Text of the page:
CRYSTAL, N.D. – Valley-Edinburg Elementary School has been selected as one of three 2021 National Blue Ribbon Schools in North Dakota.
The award is given by the U.S. Department of Education to honor public and private schools across the country that display overall academic excellence or progress in closing achievement gaps. A total of 302 public and 23 non-public schools were selected for this recognition.
Forty-seven students are enrolled in grades 4-8 at Valley-Edinburg Elementary School, said Kierstin Hurtt, superintendent of the Valley-Edinburg School District.
With the National Blue Ribbon School award, Valley-Edinburg Elementary was recognized as an Exemplary High Performing School, which are among the highest performing schools as measured by state assessments or nationally normed tests. The other category, Exemplary Achievement Gap Closing Schools, recognizes highest-performing schools in closing achievement gaps between a school’s student groups and all students.
The Valley-Edinburg school was nominated last spring by State School Superintendent Kirsten Baesler for the National Blue Ribbon School award, Hurtt said. Then Hurtt and the teaching staff “started the lengthy application process, which basically asked us to explain how we were able to improve our students’ learning over that half a decade,” she said. “There was immense growth within the last seven years. So a lot of it was explaining what our school did, how the teachers taught, everything like that.”
“We’ve had a tremendous amount of growth in student learning that (the Department of Public Instruction was) able to observe from state standardized tests, everything like that. That’s what I think kind of flagged us,” said Hurtt, who is in her first school year as superintendent, following one year as a part-time teacher and part-time principal in the district.
As a new superintendent, “so much of this process has been learning the story of this growth,” she said. “Coming into this, I knew that these students were very academic, they performed very well academically.”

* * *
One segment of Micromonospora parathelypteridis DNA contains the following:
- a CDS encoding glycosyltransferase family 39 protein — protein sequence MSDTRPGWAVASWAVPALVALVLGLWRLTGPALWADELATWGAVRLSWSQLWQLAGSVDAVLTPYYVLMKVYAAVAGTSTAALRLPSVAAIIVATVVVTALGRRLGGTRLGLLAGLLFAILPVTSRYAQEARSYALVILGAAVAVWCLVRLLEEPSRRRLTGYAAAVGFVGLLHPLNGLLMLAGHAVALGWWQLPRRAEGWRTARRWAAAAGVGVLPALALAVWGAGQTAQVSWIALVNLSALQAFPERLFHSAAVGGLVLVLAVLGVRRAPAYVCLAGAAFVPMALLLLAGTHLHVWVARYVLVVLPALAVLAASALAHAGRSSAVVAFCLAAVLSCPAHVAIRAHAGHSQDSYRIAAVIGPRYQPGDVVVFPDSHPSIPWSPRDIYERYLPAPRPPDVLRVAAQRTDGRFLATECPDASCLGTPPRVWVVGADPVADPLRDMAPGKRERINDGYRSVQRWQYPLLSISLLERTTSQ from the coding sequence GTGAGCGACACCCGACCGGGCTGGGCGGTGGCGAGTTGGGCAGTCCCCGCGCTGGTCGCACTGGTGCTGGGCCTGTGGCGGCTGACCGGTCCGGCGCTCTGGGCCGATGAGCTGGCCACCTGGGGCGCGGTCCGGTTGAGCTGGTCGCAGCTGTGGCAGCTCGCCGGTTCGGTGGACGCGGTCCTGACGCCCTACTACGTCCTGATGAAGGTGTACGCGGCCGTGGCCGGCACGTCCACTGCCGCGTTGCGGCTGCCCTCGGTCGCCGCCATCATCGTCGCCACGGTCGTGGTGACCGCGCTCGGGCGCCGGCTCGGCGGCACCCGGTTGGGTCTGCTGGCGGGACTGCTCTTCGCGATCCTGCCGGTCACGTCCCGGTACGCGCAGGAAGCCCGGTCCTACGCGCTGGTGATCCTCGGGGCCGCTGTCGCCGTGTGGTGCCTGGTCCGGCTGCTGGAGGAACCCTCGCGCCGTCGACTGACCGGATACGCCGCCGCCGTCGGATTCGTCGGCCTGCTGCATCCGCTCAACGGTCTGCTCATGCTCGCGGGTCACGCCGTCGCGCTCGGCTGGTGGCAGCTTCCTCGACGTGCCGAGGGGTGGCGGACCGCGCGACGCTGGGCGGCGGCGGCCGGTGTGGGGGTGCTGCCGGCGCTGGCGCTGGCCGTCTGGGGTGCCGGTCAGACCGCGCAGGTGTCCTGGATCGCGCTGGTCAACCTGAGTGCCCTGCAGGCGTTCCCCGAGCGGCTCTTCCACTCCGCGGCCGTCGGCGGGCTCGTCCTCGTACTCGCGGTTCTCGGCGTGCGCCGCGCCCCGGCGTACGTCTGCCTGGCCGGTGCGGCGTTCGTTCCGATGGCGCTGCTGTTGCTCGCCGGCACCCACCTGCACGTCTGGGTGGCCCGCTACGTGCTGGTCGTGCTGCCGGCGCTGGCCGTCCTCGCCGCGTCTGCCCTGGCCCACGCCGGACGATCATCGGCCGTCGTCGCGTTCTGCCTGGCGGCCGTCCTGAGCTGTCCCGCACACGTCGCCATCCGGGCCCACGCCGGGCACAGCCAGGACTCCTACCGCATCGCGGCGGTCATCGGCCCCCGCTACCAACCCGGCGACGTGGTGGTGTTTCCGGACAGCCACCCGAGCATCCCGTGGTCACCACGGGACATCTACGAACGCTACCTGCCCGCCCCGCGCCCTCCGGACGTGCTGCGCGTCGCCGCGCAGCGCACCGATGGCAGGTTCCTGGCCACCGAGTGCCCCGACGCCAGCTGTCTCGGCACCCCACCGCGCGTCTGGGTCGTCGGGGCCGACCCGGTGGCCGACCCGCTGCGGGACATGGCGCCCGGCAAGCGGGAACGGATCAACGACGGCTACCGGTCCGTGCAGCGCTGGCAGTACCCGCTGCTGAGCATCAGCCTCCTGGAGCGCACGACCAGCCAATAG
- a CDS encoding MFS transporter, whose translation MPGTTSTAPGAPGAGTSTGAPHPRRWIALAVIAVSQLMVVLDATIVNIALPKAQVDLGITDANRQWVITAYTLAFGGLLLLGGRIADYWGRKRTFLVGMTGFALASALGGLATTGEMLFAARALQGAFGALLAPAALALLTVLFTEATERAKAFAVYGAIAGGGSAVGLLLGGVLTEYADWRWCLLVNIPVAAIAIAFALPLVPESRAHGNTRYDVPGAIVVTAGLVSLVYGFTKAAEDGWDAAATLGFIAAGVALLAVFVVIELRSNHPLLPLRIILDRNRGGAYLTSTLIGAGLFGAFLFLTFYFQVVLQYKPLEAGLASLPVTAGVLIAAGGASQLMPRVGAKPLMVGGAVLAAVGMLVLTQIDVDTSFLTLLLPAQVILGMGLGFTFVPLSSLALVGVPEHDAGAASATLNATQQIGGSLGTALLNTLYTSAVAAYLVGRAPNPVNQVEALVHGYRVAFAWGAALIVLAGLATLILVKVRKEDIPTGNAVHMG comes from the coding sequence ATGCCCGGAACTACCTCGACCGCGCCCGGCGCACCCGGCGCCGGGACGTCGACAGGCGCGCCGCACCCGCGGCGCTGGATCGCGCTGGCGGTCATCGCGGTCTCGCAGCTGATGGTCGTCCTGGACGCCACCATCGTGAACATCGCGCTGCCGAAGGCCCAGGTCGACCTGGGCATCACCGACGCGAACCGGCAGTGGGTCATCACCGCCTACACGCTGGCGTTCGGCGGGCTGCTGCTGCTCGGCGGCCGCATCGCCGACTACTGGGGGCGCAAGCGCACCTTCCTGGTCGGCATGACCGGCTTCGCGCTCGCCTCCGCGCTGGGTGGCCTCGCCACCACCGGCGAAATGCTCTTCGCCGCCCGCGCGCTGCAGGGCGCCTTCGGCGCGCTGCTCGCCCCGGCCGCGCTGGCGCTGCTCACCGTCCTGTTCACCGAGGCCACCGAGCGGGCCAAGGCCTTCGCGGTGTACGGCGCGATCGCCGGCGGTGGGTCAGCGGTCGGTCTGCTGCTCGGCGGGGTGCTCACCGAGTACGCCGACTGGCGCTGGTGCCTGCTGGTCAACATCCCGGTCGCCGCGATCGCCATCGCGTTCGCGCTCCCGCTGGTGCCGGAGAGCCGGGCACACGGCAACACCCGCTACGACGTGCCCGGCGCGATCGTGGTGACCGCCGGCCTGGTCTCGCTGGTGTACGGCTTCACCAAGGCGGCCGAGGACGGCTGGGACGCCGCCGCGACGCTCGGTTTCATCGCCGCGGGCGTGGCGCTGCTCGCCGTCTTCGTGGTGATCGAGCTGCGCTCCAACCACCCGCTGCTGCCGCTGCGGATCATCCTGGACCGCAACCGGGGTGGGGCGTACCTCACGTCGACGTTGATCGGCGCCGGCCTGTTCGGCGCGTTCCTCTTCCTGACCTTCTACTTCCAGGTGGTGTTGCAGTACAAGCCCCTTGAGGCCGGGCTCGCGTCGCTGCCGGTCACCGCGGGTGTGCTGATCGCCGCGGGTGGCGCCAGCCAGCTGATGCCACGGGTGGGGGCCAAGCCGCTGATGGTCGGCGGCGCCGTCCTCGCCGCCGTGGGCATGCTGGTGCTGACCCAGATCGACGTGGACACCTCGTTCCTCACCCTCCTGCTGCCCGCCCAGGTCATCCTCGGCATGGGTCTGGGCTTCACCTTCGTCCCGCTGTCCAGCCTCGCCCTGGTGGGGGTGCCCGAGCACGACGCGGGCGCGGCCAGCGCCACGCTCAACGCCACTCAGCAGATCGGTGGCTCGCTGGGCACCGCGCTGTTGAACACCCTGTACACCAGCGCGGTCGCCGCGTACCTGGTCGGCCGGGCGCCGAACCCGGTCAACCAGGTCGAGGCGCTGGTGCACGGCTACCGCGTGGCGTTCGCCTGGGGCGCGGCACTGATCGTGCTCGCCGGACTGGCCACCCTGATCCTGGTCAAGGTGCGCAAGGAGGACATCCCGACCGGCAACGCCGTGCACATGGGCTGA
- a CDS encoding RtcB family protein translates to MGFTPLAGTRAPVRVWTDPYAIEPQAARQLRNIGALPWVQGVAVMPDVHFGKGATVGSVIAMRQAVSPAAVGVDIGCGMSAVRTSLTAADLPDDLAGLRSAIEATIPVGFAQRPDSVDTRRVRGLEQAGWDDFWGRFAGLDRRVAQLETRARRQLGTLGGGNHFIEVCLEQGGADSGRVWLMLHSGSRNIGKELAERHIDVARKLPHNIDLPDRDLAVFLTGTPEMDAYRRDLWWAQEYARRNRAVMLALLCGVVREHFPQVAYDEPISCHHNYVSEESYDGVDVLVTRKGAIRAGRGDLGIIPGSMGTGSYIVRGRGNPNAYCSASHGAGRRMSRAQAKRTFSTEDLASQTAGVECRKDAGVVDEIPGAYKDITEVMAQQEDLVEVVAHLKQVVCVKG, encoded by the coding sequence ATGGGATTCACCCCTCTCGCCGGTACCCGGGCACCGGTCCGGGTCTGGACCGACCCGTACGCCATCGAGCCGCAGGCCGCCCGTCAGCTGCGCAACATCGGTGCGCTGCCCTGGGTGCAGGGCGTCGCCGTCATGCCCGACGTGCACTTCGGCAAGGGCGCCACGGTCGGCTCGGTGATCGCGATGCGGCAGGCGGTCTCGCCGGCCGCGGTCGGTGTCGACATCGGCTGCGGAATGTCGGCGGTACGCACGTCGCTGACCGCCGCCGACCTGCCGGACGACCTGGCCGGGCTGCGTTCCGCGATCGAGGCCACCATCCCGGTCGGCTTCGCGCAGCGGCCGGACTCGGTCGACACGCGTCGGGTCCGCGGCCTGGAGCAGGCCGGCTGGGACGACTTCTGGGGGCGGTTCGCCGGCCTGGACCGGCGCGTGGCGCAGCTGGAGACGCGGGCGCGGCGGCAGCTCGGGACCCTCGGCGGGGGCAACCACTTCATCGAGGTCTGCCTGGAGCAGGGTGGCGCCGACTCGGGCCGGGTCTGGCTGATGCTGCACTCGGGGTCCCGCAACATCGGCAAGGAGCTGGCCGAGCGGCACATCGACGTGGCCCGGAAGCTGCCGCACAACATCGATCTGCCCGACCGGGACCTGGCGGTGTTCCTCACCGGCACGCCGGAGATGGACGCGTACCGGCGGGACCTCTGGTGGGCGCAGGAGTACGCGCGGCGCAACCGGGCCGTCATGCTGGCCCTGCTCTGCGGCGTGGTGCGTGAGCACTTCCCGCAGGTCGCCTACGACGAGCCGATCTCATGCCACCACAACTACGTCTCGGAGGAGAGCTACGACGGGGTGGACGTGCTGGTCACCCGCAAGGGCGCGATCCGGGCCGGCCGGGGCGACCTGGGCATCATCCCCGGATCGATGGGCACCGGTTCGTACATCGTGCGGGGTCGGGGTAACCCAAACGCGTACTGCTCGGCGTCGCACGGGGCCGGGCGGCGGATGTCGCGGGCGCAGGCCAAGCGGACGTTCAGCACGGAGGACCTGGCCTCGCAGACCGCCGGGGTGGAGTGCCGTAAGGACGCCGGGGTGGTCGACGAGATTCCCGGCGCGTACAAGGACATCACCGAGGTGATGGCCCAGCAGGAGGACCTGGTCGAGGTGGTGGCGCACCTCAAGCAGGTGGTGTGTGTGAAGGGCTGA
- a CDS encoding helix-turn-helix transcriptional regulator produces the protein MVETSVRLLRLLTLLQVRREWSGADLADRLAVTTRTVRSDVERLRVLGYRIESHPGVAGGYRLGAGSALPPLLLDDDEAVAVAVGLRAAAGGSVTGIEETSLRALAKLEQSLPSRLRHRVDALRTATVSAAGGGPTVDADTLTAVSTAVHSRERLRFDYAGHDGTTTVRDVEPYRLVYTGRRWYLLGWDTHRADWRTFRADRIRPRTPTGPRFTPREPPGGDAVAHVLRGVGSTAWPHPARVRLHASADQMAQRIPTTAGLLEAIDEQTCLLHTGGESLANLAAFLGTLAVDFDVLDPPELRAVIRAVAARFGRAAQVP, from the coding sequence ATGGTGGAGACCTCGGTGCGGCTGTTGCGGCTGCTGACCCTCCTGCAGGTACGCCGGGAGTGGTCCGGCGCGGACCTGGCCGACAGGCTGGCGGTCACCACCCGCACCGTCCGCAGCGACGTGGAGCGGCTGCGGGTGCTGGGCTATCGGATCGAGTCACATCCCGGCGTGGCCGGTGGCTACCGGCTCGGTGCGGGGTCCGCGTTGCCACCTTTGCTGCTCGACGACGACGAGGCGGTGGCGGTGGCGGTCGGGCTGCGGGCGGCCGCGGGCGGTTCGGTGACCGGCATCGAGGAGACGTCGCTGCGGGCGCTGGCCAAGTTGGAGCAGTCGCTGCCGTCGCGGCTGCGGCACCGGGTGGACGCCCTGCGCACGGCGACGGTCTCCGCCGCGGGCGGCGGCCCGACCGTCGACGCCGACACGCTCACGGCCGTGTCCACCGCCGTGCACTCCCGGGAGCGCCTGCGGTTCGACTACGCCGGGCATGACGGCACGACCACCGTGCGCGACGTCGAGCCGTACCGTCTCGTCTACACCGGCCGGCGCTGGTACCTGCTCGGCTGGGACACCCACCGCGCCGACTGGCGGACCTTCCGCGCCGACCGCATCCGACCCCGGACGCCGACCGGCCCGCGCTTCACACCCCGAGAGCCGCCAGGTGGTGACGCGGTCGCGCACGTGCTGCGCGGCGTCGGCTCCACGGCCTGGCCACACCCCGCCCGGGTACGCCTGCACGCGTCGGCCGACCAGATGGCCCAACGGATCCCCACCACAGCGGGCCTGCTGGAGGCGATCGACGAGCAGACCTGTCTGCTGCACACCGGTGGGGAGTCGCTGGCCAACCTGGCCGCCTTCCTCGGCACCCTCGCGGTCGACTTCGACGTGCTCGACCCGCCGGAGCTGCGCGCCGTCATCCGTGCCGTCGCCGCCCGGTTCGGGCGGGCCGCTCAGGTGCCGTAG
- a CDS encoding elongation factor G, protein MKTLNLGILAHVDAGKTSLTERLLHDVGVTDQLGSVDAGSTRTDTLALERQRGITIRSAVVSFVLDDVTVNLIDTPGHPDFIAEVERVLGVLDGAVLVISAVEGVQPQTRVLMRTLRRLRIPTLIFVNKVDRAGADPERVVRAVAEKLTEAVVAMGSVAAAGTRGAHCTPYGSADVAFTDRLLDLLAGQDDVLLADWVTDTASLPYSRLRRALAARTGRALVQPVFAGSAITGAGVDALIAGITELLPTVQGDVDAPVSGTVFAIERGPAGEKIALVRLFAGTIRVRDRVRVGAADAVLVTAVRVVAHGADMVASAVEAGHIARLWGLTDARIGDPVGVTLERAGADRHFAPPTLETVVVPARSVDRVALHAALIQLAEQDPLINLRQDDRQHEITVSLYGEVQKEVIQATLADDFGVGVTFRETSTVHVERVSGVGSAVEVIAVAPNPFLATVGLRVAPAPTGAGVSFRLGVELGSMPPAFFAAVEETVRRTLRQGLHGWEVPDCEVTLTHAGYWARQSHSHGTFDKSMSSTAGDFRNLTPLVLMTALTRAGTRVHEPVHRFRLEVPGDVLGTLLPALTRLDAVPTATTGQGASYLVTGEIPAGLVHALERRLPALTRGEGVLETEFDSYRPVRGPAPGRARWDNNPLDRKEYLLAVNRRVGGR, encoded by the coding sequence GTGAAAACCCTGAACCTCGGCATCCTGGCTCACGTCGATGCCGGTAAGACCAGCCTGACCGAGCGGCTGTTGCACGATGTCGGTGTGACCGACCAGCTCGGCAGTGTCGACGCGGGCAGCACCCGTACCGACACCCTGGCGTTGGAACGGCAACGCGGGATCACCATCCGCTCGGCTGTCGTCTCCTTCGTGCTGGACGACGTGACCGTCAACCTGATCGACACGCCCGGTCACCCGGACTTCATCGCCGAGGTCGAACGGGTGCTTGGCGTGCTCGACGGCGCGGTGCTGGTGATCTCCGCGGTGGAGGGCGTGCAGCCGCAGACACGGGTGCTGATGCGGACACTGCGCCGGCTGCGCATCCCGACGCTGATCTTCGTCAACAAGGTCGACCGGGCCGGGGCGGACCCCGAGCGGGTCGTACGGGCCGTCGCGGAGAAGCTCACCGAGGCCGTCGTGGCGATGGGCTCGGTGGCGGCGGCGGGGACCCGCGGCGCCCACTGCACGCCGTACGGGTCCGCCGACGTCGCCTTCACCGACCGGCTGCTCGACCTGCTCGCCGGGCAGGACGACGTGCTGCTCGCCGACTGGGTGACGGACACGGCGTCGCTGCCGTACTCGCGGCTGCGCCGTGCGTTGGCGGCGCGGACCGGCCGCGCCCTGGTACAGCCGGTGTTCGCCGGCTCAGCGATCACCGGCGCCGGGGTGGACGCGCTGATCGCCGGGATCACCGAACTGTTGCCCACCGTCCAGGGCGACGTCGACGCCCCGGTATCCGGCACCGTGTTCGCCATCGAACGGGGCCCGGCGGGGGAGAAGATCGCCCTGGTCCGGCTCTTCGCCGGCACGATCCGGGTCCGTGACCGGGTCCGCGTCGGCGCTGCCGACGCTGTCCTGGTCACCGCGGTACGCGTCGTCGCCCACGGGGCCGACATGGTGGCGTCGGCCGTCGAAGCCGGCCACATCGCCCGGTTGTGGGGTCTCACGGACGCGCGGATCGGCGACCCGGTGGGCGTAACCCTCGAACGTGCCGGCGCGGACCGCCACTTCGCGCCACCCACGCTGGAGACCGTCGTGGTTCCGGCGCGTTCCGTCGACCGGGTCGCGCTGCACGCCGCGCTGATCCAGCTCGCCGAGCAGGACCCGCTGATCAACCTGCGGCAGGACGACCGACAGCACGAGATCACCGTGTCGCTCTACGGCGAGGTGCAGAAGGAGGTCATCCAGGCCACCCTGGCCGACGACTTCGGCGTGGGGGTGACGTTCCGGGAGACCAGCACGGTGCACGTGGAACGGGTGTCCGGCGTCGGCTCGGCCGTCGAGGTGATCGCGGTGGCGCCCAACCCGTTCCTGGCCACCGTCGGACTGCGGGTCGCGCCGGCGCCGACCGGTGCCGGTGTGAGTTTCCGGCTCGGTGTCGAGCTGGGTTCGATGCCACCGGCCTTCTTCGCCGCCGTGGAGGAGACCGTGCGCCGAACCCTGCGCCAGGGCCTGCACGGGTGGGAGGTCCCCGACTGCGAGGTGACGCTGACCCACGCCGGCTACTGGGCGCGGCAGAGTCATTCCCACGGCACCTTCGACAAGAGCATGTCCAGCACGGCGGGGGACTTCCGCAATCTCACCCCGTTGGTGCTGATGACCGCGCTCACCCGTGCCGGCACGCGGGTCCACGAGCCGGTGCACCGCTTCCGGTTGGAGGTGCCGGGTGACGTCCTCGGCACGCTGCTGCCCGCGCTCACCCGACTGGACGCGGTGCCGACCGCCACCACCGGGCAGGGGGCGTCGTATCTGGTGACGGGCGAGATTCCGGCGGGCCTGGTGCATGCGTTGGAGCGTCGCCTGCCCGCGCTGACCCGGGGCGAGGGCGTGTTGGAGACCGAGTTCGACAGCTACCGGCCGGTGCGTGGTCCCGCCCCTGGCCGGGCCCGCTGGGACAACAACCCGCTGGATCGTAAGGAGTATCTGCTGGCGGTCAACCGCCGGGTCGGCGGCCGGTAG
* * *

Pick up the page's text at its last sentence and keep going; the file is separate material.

Learning about the award and why the school was nominated for it “had to do with talking to those teachers who taught within those past seven years about what they did to really change the rigor in this school,” Hurtt said. “So this whole thing has been a big learning process for me as well.”
At Valley-Edinburg Elementary, for grades 4-8, Hurtt oversees seven full-time teachers, including – for grades 5-8 – departmentalized teachers in math, science, English and history.
“It’s a relatively small staff that does this, and because we’re departmentalized that’s what’s given us the opportunity to offer a large variety of specials to students, so they were getting involved in robotics and STEM seminars and theater and speech,” she said. “These kids really got a lot of different experiences because the staff was really optimized.”
When Hurtt joined the school district in the fall of 2019, Hurtt said, “it was very interesting coming into this. They had been doing this for a while. I came from a high school (in Park River, N.D.) so it was a very different experience. But I realized they really had something great going on in the way that they chose to design this.”
Extraordinary student academic progress – and subsequent recognition as a National Blue Ribbon School – is the result of an intentional, studied approach to education.
“From talking with so many veteran teachers who really made that big push during those years, I think this is all a testament to getting back to the basics of just good teaching, looking at what we’re supposed to be teaching, really thinking about how we’re teaching these things,” Hurtt said. “And just putting students first – being accountable for how they’re performing, looking at this stuff, interpreting it, and then taking action from there – which is what education is supposed to be all about.
“We’re seeing how kids are doing, and then jumping in and intervening where we can,” she said. “And that really does change the trajectory of the kids’ education when you’re able to do that.”
At a ceremony in November in Washington, D.C., all National Blue Ribbon Schools will receive an award plaque and an honorary blue flag to display at their school to symbolize this accomplishment.
“I think, especially after a year of pandemic, we’re really excited to show just how serious we are about kids and their education – always putting that first,” she said.
As superintendent, Hurtt oversees a school district which includes a Pre-K-3 school in Hoople and grades 9-12 school in Edinburg, with total enrollment of 175.
The other North Dakota schools that received the 2021 National Blue Ribbon School award are Roosevelt Elementary School in Mandan and Wyndmere Public School.
Six Minnesota schools were named for the award, but none in the Herald readership area.
The National Blue Ribbon School award has been given by the U.S. Department of Education since 1982.